It will also help you to learn about the overall injection moulding process, and it will provide you with an opportunity through sustained dialogue to build a strong relationship, which will potentially be beneficial to both parties over time.

Looking for a new Injection Moulding Partner?

If you’re looking for an injection moulding partner but don’t know who to choose or how to go about it, we’d be happy to hear from you.

Even if you just want an informal chat about the process, or if you’d like to ask our advice on injection moulding or toolmaking, we’d be very happy to hear from you.

Please either call us on +44 (0) 121 550 5868, or email info@rptechnologies.co.uk.

Knowledge Hub

Reshoring

What is Reshoring?

Reshoring is the process of returning product manufacturing back to its country of origin. It essentially involves bringing production activities back from overseas to wherever the company who owns the products is based.

In recent times, the UK manufacturing industry has seen a significant increase in the number of domestic companies who have brought production of their goods back to the UK.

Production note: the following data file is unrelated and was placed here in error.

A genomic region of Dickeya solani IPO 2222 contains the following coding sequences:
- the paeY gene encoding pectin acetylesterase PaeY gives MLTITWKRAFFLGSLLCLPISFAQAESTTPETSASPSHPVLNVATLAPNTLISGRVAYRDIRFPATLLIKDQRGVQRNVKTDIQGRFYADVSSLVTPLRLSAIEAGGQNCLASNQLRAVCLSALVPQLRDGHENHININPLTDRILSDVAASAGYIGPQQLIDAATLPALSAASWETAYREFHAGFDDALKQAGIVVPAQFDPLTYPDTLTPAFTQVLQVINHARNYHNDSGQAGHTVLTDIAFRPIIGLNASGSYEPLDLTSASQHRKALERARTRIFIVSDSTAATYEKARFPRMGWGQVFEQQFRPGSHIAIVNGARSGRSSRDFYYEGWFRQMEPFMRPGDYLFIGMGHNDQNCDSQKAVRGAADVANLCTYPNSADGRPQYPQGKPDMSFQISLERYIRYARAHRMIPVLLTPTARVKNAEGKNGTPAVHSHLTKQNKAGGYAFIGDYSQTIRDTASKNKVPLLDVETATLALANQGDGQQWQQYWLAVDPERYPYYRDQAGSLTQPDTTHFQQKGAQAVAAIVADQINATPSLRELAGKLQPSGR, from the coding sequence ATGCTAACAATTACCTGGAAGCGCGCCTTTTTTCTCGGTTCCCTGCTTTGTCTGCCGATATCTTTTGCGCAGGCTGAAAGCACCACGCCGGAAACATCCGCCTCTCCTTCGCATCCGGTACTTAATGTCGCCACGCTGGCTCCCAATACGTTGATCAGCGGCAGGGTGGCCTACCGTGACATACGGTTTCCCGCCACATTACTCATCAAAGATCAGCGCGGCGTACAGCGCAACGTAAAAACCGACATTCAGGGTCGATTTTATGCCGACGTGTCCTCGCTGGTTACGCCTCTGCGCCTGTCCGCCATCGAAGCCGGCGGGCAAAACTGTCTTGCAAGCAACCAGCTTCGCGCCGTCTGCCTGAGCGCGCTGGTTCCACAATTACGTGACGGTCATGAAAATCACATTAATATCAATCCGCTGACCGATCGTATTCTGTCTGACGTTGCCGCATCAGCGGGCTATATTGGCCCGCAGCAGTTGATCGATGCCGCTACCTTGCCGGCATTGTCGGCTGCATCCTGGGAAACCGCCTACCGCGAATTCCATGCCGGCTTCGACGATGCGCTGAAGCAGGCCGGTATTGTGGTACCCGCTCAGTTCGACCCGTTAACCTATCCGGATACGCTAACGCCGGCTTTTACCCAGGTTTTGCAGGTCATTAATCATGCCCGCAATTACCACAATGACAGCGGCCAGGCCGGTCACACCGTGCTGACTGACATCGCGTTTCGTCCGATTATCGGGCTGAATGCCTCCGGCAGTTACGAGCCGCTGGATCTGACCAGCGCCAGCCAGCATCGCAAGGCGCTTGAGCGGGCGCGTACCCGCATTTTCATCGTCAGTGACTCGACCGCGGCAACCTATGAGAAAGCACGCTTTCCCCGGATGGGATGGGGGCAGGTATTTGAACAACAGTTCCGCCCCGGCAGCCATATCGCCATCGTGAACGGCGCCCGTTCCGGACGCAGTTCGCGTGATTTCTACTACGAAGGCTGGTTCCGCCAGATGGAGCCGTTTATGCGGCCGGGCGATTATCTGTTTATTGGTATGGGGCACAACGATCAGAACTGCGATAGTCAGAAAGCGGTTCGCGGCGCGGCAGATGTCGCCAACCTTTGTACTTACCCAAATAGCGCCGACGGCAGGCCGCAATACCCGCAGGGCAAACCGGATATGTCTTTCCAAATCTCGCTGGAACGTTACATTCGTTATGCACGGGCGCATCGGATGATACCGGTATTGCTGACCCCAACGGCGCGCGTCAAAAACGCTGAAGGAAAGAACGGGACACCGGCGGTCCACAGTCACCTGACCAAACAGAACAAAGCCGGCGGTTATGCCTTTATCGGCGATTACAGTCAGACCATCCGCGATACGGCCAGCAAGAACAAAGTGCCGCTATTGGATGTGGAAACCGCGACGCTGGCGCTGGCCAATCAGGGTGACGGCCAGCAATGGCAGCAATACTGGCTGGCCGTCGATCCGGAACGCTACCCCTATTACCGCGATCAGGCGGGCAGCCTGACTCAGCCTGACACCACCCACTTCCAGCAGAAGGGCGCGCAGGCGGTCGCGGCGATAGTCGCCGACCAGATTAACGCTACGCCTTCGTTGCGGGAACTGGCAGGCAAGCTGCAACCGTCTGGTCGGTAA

Overseas manufacturing outlets have become a less attractive option in recent years due to several reasons.

Let’s explore some of the external forces that have put pressure on overseas manufacturers….

Key Reasons for Abandoning Overseas Manufacturers

Longer lead times – Some overseas manufacturers have traditionally operated on very short lead times, particularly those in Asian markets. This has made them very attractive to UK customers who need parts fast. However, in recent times, changes in the global political landscape have stifled international supply chains resulting in less timely – and in some cases, unreliable – means of delivering products to other parts of the world.

Price – supply chain pressures and economic volatility has meant that some overseas manufacturers are no longer as competitive. Some UK-based customers have seen their costs of doing business with Chinese manufacturers go up by over 25%.

Ukraine war – the political turmoil in Eastern Europe has led to supply chain disruptions, export challenges, rising costs, and uncertainty in global financial markets.

Energy crisis – rising costs have meant that Chinese manufacturers have had to increase their prices, the burden of which has been absorbed by the customer.

COVID-19 – delays and shortages related to the pandemic have prompted many customers to re-evaluate their reliance on China, and to look elsewhere for an alternative solution.